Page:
"...you're probably wondering again about softness -- potential for softness in that or macroeconomic factors. Right now, we still see strong advertising growth. Again, it's got to be a positive both for the customer and for the brand. I think our advantage is that we have highly efficient advertising. People are advertising at the point where customers have their credit cards out and are ready to make a purchase. It's also very measurable. And when people are looking -- if companies are looking to potentially streamline or optimize their advertising spend, we think our products compete very well in that regard, in addition to maybe longer-term things like brand building and brings new selection to bear in front of customers."
This sounds intriguing but not smart enough to know whether this is material:
“AWS and Amazon Ads launched Amazon Marketing Cloud (AMC) Insights on AWS. The new solution helps advertisers and agencies easily use AWS services when running Amazon Ads campaigns to analyze and generate reporting from the Amazon Marketing Cloud API, reducing their development time from weeks to hours. With a few clicks, AMC users can monitor ongoing ad campaign performance across reach, frequency, geography, audience, and device type to better understand how to maximize ad spend.”
"..In our established international locations, U.K., Germany, Japan, over time, we've continued to improve the profitability"
"In our emerging locations, there's a healthy amount of investment we've done to drive expansion, and we expect to continue to do that given the strong competition across many of these markets."
"Prime member membership and retention is still strong. I think that change has been above our expectations positively."
inflationary costs, fulfillment network productivity and fixed cost deleverage added $4 Bn incremental cost in 2Q'22 (as expected) vs $6 Bn in 1Q'22.
"There are 2 main drivers when talking about fixed cost leverage. First is the unfavorable comparison to very high holiday-level utilization rates that we saw in the first half of 2021; and second is the normal step down in volumes off of our Q4 peak that we saw in the first half of 2022.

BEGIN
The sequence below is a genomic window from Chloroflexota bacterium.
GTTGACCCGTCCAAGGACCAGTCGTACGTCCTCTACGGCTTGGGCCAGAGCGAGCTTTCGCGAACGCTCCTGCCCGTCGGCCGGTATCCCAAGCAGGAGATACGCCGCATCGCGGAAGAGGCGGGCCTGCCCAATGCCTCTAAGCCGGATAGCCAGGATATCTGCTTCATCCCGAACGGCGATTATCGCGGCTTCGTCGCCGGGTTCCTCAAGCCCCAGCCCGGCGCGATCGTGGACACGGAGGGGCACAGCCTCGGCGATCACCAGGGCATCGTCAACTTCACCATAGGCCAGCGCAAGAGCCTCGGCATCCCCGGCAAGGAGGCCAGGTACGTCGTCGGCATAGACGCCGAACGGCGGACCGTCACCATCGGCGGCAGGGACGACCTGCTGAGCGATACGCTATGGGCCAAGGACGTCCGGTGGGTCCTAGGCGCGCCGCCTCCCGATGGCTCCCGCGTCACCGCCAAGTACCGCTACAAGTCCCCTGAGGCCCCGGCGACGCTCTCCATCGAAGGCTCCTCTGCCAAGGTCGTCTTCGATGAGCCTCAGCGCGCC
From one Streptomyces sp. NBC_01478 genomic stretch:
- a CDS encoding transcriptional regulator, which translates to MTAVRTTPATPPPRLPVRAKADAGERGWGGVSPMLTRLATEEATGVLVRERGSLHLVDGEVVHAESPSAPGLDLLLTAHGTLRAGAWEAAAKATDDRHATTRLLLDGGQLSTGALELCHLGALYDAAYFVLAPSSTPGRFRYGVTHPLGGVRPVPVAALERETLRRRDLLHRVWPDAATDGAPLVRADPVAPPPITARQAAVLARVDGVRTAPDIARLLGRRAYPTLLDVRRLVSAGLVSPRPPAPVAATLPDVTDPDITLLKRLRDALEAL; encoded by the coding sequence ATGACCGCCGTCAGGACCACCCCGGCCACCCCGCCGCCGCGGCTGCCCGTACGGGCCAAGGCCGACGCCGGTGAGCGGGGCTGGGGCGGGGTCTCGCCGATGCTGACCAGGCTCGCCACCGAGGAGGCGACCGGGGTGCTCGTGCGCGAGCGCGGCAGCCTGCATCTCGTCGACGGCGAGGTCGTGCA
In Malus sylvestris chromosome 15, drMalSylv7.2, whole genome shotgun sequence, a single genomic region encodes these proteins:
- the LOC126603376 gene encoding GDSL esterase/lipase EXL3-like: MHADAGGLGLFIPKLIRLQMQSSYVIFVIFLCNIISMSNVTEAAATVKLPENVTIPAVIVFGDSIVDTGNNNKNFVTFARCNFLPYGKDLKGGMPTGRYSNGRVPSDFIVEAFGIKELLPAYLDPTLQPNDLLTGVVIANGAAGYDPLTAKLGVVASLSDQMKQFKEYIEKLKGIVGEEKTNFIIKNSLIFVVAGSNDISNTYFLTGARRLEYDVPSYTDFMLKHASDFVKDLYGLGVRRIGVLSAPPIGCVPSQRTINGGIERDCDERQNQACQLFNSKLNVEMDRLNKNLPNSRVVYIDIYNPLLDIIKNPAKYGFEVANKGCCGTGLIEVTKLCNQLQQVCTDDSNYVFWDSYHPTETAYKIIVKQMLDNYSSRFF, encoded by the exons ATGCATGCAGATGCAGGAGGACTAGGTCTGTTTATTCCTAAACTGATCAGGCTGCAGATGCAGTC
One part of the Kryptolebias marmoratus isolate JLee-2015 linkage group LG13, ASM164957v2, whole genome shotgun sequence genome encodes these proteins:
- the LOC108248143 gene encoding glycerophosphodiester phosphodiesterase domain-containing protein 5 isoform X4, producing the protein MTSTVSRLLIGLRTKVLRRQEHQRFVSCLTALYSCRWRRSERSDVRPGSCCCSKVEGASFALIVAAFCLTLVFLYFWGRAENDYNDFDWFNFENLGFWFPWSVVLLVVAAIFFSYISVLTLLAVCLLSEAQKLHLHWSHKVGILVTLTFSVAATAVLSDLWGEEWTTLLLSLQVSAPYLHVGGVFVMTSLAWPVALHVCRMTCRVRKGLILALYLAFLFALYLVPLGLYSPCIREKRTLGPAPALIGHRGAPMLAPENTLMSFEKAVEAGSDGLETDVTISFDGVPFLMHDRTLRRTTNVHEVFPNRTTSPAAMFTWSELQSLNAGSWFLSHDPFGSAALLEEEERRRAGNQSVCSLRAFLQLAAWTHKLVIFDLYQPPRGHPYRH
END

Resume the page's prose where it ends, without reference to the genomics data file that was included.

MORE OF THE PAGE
On the first point, we expect this challenging year-over-year comp will have ended in Q2. On the second point, we expect fixed cost leverage to improve in the second half of the year as we continue to grow into our capacity. We have also taken steps to slow future network capacity additions."
In 2021, Amazon spent $60 Bn in capex. 2022 capex will be slightly higher, but the composition of capex will change to more investment in technology infrastructure (50% in '22 vs 40% in '21).
“Amazon now has over 1 million registered developers, brands, and device makers building with Alexa.”
“Amazon announced that later this year, Amazon customers in Lockeford, California, and College Station, Texas, will be among the first to receive Prime Air drone deliveries in the U.S. Customers will have the option to receive free and fast drone delivery on thousands of everyday items”
3Q'22 topline guidance $125-130 Bn, +13-17%. Pretty impressive guide, but please note Prime Day was in 2Q last year but was in 3Q this year, so slightly easier comp in 3Q'22
Expects to see $1.5 Bn sequential cost improvement in fulfillment which will be offset by more investment in AWS and Prime content
Operating income guidance for 3Q'22 is $0-3.5 Bn (vs $4.9 Bn in 3Q'21)
I do this back-of-the-envelope exercise every quarter to see what's embedded. If Amazon can post this EBIT, terminal EBIT multiple required to generate ~10% IRR is <14x (excluding impact from interim cash). For context, META, despite terminal value concerns, currently trades at ~14-15x NTM EV/EBIT.
I will cover Block (formerly known as Square) next week!